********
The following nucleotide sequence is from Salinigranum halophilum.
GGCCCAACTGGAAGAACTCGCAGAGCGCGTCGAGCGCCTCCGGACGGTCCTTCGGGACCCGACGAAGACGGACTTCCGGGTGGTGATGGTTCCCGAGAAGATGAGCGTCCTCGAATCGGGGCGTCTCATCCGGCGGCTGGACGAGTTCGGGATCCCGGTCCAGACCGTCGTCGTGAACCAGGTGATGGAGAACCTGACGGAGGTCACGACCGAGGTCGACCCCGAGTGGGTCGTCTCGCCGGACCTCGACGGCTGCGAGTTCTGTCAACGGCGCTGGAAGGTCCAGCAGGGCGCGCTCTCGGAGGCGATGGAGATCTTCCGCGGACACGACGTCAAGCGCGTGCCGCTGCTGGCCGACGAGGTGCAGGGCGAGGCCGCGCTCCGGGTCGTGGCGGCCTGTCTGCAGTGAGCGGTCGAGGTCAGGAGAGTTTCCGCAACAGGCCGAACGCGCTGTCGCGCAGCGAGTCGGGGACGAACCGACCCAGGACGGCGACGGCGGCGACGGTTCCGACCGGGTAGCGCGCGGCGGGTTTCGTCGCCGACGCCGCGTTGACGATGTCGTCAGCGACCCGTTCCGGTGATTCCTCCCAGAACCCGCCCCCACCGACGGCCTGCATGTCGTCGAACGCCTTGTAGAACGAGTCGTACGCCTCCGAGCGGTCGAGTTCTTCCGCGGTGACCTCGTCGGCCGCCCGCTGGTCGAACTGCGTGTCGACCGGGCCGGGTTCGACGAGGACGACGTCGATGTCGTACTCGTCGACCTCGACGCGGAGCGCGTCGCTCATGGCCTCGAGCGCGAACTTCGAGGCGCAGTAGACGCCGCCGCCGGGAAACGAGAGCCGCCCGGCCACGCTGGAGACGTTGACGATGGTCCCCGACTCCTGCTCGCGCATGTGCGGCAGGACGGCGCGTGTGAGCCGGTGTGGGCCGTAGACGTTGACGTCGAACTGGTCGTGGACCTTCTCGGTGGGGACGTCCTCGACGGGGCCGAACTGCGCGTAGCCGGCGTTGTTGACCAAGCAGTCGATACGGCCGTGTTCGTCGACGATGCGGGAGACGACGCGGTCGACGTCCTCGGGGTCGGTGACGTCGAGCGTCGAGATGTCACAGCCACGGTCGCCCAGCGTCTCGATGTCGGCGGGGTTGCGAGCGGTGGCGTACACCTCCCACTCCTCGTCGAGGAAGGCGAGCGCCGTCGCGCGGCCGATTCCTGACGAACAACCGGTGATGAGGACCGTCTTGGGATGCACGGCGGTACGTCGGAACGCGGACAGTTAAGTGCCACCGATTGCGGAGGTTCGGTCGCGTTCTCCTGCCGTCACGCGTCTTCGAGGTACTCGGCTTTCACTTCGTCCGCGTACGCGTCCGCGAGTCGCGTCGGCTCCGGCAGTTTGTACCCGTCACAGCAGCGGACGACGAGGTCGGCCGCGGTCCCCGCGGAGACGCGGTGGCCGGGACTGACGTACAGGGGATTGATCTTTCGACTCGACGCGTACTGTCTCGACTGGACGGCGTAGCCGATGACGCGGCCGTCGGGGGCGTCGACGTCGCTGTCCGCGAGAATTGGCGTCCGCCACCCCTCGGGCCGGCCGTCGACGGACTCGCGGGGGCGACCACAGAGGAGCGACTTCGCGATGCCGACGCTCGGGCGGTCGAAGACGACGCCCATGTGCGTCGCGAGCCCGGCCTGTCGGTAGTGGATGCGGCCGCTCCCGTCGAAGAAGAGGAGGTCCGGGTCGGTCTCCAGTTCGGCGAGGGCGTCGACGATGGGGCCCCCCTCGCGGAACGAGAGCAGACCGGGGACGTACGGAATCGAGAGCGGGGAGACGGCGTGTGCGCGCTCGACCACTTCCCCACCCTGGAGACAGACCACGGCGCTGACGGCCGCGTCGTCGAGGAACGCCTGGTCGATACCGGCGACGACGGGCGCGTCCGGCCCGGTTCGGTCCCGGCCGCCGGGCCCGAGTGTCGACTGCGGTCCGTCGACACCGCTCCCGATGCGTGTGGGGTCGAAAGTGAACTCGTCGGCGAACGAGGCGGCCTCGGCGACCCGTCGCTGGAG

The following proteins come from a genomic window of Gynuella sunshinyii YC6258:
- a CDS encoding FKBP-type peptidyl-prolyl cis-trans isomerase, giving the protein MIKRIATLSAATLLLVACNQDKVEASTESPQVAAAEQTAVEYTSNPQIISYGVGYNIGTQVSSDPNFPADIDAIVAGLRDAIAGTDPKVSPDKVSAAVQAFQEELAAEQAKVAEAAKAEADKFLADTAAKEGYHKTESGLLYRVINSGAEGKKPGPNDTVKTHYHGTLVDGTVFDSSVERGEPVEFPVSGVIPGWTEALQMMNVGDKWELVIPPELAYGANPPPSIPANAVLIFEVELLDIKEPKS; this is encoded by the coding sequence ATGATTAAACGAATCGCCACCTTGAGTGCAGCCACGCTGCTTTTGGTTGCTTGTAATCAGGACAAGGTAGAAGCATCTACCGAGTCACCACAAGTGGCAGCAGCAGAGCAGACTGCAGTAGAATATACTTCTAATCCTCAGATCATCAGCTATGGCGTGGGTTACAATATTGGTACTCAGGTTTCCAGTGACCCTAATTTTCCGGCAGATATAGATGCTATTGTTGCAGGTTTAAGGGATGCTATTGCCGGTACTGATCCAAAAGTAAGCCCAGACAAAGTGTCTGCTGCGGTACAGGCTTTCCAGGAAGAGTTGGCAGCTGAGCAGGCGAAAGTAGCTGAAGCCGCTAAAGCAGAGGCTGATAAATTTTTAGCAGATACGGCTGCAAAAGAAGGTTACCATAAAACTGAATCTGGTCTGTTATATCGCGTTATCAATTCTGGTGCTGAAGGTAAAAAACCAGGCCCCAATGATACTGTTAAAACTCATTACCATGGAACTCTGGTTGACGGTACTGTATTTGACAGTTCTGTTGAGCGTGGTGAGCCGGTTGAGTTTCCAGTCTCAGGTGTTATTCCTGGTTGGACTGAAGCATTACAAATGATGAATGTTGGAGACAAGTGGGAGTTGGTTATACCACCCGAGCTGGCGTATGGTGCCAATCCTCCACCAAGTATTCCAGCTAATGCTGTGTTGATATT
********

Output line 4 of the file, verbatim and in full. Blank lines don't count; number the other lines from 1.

- a CDS encoding FKBP-type peptidyl-prolyl cis-trans isomerase, giving the protein MIKRIATLSAATLLLVACNQDKVEASTESPQVAAAEQTAVEYTSNPQIISYGVGYNIGTQVSSDPNFPADIDAIVAGLRDAIAGTDPKVSPDKVSAAVQAFQEELAAEQAKVAEAAKAEADKFLADTAAKEGYHKTESGLLYRVINSGAEGKKPGPNDTVKTHYHGTLVDGTVFDSSVERGEPVEFPVSGVIPGWTEALQMMNVGDKWELVIPPELAYGANPPPSIPANAVLIFEVELLDIKEPKS; this is encoded by the coding sequence ATGATTAAACGAATCGCCACCTTGAGTGCAGCCACGCTGCTTTTGGTTGCTTGTAATCAGGACAAGGTAGAAGCATCTACCGAGTCACCACAAGTGGCAGCAGCAGAGCAGACTGCAGTAGAATATACTTCTAATCCTCAGATCATCAGCTATGGCGTGGGTTACAATATTGGTACTCAGGTTTCCAGTGACCCTAATTTTCCGGCAGATATAGATGCTATTGTTGCAGGTTTAAGGGATGCTATTGCCGGTACTGATCCAAAAGTAAGCCCAGACAAAGTGTCTGCTGCGGTACAGGCTTTCCAGGAAGAGTTGGCAGCTGAGCAGGCGAAAGTAGCTGAAGCCGCTAAAGCAGAGGCTGATAAATTTTTAGCAGATACGGCTGCAAAAGAAGGTTACCATAAAACTGAATCTGGTCTGTTATATCGCGTTATCAATTCTGGTGCTGAAGGTAAAAAACCAGGCCCCAATGATACTGTTAAAACTCATTACCATGGAACTCTGGTTGACGGTACTGTATTTGACAGTTCTGTTGAGCGTGGTGAGCCGGTTGAGTTTCCAGTCTCAGGTGTTATTCCTGGTTGGACTGAAGCATTACAAATGATGAATGTTGGAGACAAGTGGGAGTTGGTTATACCACCCGAGCTGGCGTATGGTGCCAATCCTCCACCAAGTATTCCAGCTAATGCTGTGTTGATATT